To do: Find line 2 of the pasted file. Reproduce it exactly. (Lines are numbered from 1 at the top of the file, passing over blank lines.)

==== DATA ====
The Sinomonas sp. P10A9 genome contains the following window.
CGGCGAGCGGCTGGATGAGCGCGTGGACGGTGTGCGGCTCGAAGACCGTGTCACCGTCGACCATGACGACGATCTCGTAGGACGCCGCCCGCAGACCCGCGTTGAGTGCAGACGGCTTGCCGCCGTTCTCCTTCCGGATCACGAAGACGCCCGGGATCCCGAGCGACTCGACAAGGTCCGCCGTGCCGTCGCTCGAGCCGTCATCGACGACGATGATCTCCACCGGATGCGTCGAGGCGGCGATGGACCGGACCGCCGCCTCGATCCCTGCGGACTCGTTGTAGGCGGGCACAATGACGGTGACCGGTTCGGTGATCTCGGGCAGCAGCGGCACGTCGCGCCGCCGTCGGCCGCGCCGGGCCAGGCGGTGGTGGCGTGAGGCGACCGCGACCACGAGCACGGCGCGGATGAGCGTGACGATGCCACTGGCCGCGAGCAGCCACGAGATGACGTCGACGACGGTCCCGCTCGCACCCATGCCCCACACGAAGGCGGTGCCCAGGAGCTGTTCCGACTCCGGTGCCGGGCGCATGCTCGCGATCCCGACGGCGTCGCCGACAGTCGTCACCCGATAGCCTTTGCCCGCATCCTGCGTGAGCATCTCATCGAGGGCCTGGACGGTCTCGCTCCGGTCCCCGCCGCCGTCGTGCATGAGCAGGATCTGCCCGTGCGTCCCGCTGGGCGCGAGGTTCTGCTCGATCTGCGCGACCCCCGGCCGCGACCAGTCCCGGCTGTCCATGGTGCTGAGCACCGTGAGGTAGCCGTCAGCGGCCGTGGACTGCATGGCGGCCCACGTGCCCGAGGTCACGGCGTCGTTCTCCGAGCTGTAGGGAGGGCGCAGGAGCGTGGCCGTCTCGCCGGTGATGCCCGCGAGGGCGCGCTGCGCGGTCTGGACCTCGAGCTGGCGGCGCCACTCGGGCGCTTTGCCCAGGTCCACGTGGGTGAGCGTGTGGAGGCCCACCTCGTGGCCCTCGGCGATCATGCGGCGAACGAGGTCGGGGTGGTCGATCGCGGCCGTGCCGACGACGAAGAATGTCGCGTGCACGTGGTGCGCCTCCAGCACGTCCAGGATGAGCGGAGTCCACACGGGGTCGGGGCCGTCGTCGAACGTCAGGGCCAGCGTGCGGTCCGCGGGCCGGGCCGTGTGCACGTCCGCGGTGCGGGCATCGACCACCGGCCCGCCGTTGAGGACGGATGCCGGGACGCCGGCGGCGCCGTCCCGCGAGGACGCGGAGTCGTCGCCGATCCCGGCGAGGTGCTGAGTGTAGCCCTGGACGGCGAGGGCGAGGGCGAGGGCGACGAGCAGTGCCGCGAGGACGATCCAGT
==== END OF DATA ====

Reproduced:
CGGCGAGCGGCTGGATGAGCGCGTGGACGGTGTGCGGCTCGAAGACCGTGTCACCGTCGACCATGACGACGATCTCGTAGGACGCCGCCCGCAGACCCGCGTTGAGTGCAGACGGCTTGCCGCCGTTCTCCTTCCGGATCACGAAGACGCCCGGGATCCCGAGCGACTCGACAAGGTCCGCCGTGCCGTCGCTCGAGCCGTCATCGACGACGATGATCTCCACCGGATGCGTCGAGGCGGCGATGGACCGGACCGCCGCCTCGATCCCTGCGGACTCGTTGTAGGCGGGCACAATGACGGTGACCGGTTCGGTGATCTCGGGCAGCAGCGGCACGTCGCGCCGCCGTCGGCCGCGCCGGGCCAGGCGGTGGTGGCGTGAGGCGACCGCGACCACGAGCACGGCGCGGATGAGCGTGACGATGCCACTGGCCGCGAGCAGCCACGAGATGACGTCGACGACGGTCCCGCTCGCACCCATGCCCCACACGAAGGCGGTGCCCAGGAGCTGTTCCGACTCCGGTGCCGGGCGCATGCTCGCGATCCCGACGGCGTCGCCGACAGTCGTCACCCGATAGCCTTTGCCCGCATCCTGCGTGAGCATCTCATCGAGGGCCTGGACGGTCTCGCTCCGGTCCCCGCCGCCGTCGTGCATGAGCAGGATCTGCCCGTGCGTCCCGCTGGGCGCGAGGTTCTGCTCGATCTGCGCGACCCCCGGCCGCGACCAGTCCCGGCTGTCCATGGTGCTGAGCACCGTGAGGTAGCCGTCAGCGGCCGTGGACTGCATGGCGGCCCACGTGCCCGAGGTCACGGCGTCGTTCTCCGAGCTGTAGGGAGGGCGCAGGAGCGTGGCCGTCTCGCCGGTGATGCCCGCGAGGGCGCGCTGCGCGGTCTGGACCTCGAGCTGGCGGCGCCACTCGGGCGCTTTGCCCAGGTCCACGTGGGTGAGCGTGTGGAGGCCCACCTCGTGGCCCTCGGCGATCATGCGGCGAACGAGGTCGGGGTGGTCGATCGCGGCCGTGCCGACGACGAAGAATGTCGCGTGCACGTGGTGCGCCTCCAGCACGTCCAGGATGAGCGGAGTCCACACGGGGTCGGGGCCGTCGTCGAACGTCAGGGCCAGCGTGCGGTCCGCGGGCCGGGCCGTGTGCACGTCCGCGGTGCGGGCATCGACCACCGGCCCGCCGTTGAGGACGGATGCCGGGACGCCGGCGGCGCCGTCCCGCGAGGACGCGGAGTCGTCGCCGATCCCGGCGAGGTGCTGAGTGTAGCCCTGGACGGCGAGGGCGAGGGCGAGGGCGACGAGCAGTGCCGCGAGGACGATCCAGT